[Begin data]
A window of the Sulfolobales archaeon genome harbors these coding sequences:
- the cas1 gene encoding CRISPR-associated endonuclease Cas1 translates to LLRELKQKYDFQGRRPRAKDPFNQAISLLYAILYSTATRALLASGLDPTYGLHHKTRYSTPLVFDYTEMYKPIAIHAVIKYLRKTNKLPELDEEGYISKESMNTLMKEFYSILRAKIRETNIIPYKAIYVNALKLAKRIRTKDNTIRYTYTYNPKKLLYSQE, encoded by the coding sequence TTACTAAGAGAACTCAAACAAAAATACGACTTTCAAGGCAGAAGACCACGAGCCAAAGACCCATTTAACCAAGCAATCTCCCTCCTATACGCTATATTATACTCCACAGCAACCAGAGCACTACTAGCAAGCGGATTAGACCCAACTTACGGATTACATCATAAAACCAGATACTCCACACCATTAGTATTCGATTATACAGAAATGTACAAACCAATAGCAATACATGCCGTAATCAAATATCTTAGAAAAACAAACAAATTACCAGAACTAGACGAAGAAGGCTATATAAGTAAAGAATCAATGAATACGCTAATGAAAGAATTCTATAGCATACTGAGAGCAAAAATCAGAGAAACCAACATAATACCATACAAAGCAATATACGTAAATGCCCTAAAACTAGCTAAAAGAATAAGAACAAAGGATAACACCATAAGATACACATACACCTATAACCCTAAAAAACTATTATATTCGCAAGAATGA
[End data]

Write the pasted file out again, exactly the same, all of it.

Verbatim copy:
A window of the Sulfolobales archaeon genome harbors these coding sequences:
- the cas1 gene encoding CRISPR-associated endonuclease Cas1 translates to LLRELKQKYDFQGRRPRAKDPFNQAISLLYAILYSTATRALLASGLDPTYGLHHKTRYSTPLVFDYTEMYKPIAIHAVIKYLRKTNKLPELDEEGYISKESMNTLMKEFYSILRAKIRETNIIPYKAIYVNALKLAKRIRTKDNTIRYTYTYNPKKLLYSQE, encoded by the coding sequence TTACTAAGAGAACTCAAACAAAAATACGACTTTCAAGGCAGAAGACCACGAGCCAAAGACCCATTTAACCAAGCAATCTCCCTCCTATACGCTATATTATACTCCACAGCAACCAGAGCACTACTAGCAAGCGGATTAGACCCAACTTACGGATTACATCATAAAACCAGATACTCCACACCATTAGTATTCGATTATACAGAAATGTACAAACCAATAGCAATACATGCCGTAATCAAATATCTTAGAAAAACAAACAAATTACCAGAACTAGACGAAGAAGGCTATATAAGTAAAGAATCAATGAATACGCTAATGAAAGAATTCTATAGCATACTGAGAGCAAAAATCAGAGAAACCAACATAATACCATACAAAGCAATATACGTAAATGCCCTAAAACTAGCTAAAAGAATAAGAACAAAGGATAACACCATAAGATACACATACACCTATAACCCTAAAAAACTATTATATTCGCAAGAATGA